Absolutely, and as a follow-on to what my colleague was just saying and the first part of your question, I think it comes down to understanding the culture of the organization. Certainly law enforcement agencies and the cultures we have have been highlighted over the last few years, but I think we're only now getting to the point where we have the tools and the frame to talk about them and ask ourselves if this is what we really want.
    No, everybody would argue, that's not the case. If we're not happy with it, then let's do something about it. I'm super proud of the work that we've done here. For example, our visible minorities advisory committee, which is a grassroots committee that formed itself, is providing me with advice. They certainly provided me with advice in the summer after the George Floyd incident about putting out communications and support to our Black employees.
    More broadly, in terms of the conversations we need to have to understand the culture of the organization and what we're prepared to do about it, we're making huge efforts. I think a critical success factor for us has been that we have a full-time culture team as part of the CBSA transformation office that is working with a very dispersed organization. I have over 100 ports of entry across the land and people working abroad in 40 countries, so reaching out, having those conversations, listening to employees and essentially pulling the bandage off the culture and exposing it and talking about it.... People are starting to build trust, and I think that's reflected in some of the survey results we've seen, which are starting to show some positive direction. I want to be clear, culture change takes time and it's going to require persistent efforts, and we're absolutely committed to those efforts.
    Thank you.
    Ms. Kelly, do you have any further comments from your organization in regards to this issue?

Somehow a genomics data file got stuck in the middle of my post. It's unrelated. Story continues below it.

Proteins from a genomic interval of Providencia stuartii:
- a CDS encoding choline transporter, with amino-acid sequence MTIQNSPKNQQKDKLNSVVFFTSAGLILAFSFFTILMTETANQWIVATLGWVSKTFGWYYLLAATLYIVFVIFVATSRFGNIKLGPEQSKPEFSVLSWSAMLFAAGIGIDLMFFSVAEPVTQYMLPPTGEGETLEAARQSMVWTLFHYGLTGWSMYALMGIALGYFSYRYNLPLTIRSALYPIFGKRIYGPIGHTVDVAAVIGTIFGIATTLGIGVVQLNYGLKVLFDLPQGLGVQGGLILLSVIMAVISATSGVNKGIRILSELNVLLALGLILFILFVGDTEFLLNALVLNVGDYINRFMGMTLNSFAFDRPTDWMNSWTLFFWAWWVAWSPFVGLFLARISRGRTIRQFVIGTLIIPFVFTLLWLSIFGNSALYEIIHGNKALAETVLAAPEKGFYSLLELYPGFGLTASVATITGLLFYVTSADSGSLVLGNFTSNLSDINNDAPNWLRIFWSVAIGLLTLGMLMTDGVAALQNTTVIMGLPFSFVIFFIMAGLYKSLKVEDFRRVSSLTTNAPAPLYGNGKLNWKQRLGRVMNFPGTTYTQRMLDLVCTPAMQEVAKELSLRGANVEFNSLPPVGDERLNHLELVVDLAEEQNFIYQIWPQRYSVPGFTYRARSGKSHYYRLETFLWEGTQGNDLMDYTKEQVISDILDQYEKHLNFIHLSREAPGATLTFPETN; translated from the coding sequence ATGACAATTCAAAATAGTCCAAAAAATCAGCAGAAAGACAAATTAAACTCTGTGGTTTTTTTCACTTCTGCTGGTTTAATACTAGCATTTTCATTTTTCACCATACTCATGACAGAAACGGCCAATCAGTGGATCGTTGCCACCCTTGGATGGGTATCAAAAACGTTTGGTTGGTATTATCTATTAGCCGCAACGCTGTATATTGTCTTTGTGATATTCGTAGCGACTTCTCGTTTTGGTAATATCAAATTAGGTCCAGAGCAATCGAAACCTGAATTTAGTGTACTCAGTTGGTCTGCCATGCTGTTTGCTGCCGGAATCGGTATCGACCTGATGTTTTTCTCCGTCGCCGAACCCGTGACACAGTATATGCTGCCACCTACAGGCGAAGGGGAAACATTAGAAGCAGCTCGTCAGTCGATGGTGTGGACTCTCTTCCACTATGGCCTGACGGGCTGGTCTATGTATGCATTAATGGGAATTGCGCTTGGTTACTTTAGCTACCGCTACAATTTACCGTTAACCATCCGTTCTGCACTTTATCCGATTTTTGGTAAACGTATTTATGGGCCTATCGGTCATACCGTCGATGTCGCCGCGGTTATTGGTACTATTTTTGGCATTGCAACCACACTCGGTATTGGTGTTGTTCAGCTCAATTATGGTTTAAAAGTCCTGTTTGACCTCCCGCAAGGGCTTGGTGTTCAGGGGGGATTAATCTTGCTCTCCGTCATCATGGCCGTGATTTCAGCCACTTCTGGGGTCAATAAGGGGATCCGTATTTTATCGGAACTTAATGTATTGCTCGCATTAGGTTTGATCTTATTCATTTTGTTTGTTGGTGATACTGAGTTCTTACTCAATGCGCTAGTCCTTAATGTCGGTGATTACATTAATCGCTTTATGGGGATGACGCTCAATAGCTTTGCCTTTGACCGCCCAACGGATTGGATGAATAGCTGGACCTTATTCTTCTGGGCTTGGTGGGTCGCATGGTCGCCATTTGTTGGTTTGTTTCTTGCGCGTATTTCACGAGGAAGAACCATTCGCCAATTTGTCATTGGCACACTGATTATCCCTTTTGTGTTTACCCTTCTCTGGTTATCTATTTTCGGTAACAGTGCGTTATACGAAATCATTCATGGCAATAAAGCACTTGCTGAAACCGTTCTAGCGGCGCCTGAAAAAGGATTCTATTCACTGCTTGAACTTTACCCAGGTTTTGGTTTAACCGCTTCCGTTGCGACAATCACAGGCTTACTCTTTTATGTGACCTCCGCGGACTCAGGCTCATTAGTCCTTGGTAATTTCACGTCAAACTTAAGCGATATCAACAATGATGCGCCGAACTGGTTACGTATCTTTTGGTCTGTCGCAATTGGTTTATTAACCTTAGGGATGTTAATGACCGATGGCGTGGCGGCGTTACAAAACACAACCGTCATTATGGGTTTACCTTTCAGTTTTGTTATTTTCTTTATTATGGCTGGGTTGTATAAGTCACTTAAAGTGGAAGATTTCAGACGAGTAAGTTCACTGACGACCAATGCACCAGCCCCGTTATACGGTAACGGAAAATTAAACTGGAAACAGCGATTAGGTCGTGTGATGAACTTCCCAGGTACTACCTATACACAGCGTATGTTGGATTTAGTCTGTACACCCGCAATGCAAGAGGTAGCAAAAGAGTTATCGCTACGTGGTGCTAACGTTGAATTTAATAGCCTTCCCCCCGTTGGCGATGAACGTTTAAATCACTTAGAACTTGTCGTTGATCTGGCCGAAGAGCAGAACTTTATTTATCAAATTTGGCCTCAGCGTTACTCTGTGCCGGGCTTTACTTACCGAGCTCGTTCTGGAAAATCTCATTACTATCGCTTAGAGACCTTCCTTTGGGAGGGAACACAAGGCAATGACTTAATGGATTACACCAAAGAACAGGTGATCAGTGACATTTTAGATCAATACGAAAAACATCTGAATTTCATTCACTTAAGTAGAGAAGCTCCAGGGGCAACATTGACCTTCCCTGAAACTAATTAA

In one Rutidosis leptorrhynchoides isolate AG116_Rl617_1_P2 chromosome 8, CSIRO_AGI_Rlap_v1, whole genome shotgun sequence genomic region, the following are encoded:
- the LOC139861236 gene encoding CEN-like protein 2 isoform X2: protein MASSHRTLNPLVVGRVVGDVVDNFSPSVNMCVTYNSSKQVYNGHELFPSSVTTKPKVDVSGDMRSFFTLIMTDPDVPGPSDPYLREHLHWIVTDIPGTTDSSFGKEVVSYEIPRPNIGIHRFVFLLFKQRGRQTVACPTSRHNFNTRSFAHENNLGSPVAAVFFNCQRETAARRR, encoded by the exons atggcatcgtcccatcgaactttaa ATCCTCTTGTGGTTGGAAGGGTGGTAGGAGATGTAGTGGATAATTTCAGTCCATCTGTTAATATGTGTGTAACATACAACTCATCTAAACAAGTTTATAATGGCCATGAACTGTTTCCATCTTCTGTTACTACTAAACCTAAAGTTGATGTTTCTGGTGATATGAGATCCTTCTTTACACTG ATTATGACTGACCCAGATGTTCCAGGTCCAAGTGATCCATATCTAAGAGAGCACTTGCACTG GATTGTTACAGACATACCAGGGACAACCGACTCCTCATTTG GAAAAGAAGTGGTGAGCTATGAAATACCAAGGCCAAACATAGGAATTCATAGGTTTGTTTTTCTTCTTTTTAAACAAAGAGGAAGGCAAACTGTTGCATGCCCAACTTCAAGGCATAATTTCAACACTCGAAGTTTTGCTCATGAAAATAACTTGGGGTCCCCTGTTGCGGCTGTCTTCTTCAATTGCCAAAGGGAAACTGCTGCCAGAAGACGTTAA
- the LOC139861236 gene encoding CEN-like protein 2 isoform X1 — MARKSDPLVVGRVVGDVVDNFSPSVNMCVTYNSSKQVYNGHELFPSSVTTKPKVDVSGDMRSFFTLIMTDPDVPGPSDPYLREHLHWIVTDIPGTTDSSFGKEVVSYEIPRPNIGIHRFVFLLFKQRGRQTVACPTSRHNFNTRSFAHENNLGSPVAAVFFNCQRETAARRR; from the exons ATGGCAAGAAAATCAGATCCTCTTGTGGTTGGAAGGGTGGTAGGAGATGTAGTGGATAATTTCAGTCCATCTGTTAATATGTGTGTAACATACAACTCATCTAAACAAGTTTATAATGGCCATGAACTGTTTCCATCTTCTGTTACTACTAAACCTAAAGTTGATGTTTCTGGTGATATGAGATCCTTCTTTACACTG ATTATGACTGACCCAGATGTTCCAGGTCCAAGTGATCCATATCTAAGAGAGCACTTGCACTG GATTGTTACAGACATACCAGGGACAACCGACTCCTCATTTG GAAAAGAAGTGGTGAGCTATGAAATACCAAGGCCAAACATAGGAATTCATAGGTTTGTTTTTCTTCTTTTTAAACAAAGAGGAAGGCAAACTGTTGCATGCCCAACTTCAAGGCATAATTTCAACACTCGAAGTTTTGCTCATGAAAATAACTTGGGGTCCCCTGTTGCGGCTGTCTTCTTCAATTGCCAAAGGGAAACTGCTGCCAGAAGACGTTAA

Yes, in our organization, we're looking at a CSC anti-racism framework and actions. We've already developed it; it has a vision statement and purpose; it has guiding principles; it's a three-pronged approach. We're focusing on our staff, our offenders, but also our stakeholders. For example, I have a national ethnocultural advisory committee as my colleague said, that also advises me on certain issues. I have a national indigenous advisory committee that advises me on indigenous issues. In the Atlantic region, we've worked with Robert Wright, a renowned expert in Black cultural competence, and he's developed training for parole officers.
    Yes, we're doing a lot.
    Thank you so much, Ms. Kelly. I'm sorry to have to cut you off; we are over time.
    I will now move to Mr. Blanchette-Joncas for six minutes.


    I would like to begin by thanking all the witnesses for being here today.
    My first question is for Mr. Dompierre.
    I found the conclusions of your office's audit report rather devastating. Let's look at exhibits 1.1 and 1.2 on harassment and the concerns of Correctional Service Canada and Canada Border Services Agency employees. According to the survey you mentioned, three out of every four employees considered that they had serious or significant concerns about organizational culture. Three out of four is appalling.
    We are well aware of the process, Mr. Dompierre, which dictates your actions and your impartiality as an officer of Parliament in the exercise of your duties and in your choices of topics to be audited. This is all to your credit, and what members of Parliament and taxpayers expect of you. Taxpayers expect you to play a watchdog role with respect to their financial interests and the healthy management of public funds.